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Letting Go of Old Hurts by Henri Nouwen

One of the hardest things in life is to let go of old hurts.  We often say, or at least think:  “What you did to me and my family, my ancestors, or my friends I cannot forget or forgive. … One day you will have to pay for it.”  Sometimes our memories are decades, even centuries, old and keep asking for revenge.

Holding people’s faults against them often creates an impenetrable wall.  But listen to Paul:  “For anyone who is in Christ, there is a new creation:  the old order is gone and a new being is there to see.  It is all God’s work” (2 Corinthians 5:17-18).  Indeed, we cannot let go of old hurts, but God can.  Paul says:  “God was in Christ reconciling the world to himself, not holding anyone’s fault against them” (2 Corinthians 5:19).  It is God’s work, but we are God’s ministers, because the God who reconciled the world to God entrusted to us “the message of reconciliation” (2 Corinthians 5:19).  This message calls us to let go of old hurts in the Name of God.  It is the message our world most needs to hear.


“Oh Jesus, sometimes I think of prayer as a duty, but you have shown me that it is a time of renewal, peace, and refreshment. You carry my burdens for me. Thank you for opening my eyes to your goodness and restorative grace. May I be still before you and soak in your love.”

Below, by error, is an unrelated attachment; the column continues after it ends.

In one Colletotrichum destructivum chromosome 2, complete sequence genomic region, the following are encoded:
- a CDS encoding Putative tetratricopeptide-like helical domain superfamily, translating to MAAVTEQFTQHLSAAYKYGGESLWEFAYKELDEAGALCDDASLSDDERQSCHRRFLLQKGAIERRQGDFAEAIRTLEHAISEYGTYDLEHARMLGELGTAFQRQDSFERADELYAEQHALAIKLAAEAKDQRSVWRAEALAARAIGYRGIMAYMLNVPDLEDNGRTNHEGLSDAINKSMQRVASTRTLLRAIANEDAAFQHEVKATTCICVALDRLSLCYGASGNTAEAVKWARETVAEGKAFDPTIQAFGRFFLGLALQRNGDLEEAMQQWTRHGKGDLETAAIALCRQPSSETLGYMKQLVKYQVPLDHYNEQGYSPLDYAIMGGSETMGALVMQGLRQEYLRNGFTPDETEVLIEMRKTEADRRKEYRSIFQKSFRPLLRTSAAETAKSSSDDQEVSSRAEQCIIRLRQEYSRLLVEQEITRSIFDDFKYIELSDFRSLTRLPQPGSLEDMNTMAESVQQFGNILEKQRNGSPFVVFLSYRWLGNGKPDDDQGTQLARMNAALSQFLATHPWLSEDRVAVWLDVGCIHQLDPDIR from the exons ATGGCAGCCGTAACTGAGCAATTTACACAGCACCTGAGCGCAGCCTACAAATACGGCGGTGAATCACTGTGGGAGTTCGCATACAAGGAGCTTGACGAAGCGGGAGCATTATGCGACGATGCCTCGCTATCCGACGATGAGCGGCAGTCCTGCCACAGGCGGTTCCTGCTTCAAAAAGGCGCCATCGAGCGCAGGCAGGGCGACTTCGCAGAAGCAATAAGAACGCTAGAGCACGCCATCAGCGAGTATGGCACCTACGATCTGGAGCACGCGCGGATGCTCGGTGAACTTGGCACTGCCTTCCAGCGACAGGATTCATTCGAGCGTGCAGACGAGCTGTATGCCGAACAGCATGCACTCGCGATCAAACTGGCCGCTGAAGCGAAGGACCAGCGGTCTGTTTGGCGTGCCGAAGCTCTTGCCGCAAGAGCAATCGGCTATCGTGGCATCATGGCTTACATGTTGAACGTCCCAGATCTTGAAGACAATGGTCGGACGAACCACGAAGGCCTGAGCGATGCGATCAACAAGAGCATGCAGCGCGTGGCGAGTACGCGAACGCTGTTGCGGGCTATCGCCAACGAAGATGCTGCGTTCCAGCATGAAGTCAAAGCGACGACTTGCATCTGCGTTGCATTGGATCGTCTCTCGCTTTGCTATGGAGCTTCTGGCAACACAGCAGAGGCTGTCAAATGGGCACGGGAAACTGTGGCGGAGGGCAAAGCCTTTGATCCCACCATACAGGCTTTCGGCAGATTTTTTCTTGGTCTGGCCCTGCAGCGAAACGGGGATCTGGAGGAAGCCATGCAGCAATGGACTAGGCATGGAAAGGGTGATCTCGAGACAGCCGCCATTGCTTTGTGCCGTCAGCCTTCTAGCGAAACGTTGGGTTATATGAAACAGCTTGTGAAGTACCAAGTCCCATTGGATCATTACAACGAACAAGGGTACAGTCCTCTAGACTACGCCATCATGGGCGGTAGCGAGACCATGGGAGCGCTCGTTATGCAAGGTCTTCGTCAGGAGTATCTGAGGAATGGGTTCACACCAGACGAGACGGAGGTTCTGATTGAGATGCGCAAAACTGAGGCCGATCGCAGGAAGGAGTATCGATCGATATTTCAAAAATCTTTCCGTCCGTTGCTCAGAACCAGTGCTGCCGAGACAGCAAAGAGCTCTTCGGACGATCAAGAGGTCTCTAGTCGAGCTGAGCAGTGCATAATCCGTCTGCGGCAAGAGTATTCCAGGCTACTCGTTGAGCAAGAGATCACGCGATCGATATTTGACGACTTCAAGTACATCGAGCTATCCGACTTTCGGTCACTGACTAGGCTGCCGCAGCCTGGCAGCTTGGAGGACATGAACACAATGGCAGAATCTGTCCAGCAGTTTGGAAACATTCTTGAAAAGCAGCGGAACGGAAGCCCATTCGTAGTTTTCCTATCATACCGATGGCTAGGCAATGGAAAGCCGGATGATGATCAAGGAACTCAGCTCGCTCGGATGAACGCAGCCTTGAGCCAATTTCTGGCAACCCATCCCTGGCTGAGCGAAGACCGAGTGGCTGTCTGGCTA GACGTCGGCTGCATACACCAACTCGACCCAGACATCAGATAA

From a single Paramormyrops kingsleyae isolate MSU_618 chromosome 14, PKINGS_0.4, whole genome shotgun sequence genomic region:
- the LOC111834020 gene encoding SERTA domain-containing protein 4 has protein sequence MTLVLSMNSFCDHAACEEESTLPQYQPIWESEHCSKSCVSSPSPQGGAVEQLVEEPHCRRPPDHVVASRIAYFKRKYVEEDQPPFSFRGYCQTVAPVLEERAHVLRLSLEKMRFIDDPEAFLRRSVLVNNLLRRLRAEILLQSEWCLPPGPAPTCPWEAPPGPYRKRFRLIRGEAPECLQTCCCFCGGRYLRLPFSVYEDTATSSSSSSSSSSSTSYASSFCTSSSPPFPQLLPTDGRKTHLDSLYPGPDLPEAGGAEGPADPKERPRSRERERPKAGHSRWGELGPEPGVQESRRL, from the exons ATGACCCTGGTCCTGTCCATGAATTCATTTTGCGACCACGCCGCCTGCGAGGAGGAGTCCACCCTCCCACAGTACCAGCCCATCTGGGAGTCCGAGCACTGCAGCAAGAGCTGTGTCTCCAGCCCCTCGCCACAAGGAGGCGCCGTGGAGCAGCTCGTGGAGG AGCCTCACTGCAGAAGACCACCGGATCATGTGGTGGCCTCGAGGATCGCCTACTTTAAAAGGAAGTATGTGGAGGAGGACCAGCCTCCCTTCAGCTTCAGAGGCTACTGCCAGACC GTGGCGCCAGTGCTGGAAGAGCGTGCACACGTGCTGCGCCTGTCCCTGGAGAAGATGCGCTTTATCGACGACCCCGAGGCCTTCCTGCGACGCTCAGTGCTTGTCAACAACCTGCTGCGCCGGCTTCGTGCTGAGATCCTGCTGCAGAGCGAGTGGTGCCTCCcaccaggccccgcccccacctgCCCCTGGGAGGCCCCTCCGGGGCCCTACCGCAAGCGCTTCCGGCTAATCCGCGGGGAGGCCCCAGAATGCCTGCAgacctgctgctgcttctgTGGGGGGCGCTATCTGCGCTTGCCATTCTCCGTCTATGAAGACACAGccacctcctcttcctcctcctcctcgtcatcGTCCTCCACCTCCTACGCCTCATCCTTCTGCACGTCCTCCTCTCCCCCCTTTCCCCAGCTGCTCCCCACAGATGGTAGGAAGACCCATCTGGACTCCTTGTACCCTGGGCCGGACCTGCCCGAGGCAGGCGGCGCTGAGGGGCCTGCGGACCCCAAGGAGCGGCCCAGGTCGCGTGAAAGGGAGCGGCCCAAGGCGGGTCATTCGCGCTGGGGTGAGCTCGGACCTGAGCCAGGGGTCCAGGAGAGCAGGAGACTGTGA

from A Eucharistic Christmas


Returning to Love by Richard Rohr

T. S. Eliot writes, “We shall not cease from exploration, and the end of all our exploring will be to arrive where we started and know the place for the first time” (Little Gidding, Part V, “Four Quartets”). We return where we began, to the eternal embrace of Divine Love. We were formed by original blessing, but we’ve heard so often the story of “original sin” that we have to be reminded of our beginnings in beauty and union.

Rob Bell shared at CAC’s CONSPIRE event this year how the Christian Creation narrative is uniquely hopeful. The creation poem in Genesis 1 is a “confrontive story,” portraying something radically different than the common creation stories of its time; rather than “violence and destruction,” the Genesis mythos shows “overflowing joy and creativity.” Knowing we began as an expression of God’s desire for relationship allows us to trust that life is headed somewhere good, into new forms of Love making itself known, oneing all things in a whole and expanding universe. As one Pauline translation puts it “The whole of creation is standing on tip toe to see the full revelation of the children of God” (Romans 8:19).

The story ends where it begins: in life and now even in “life more abundantly” (John 10:10). This Life came from “nowhere” (creatio ex nihilo) and now has my name upon it. From death–the small dyings to the False Self and our eventual physical death–comes resurrection into our True Self, who we have been all along but have simply forgotten. As you look back on a year almost ended and forward to a year about to begin, recall the ways in which God has been inviting you to return, again and again, to Love, which is the same as returning to God.


December 2014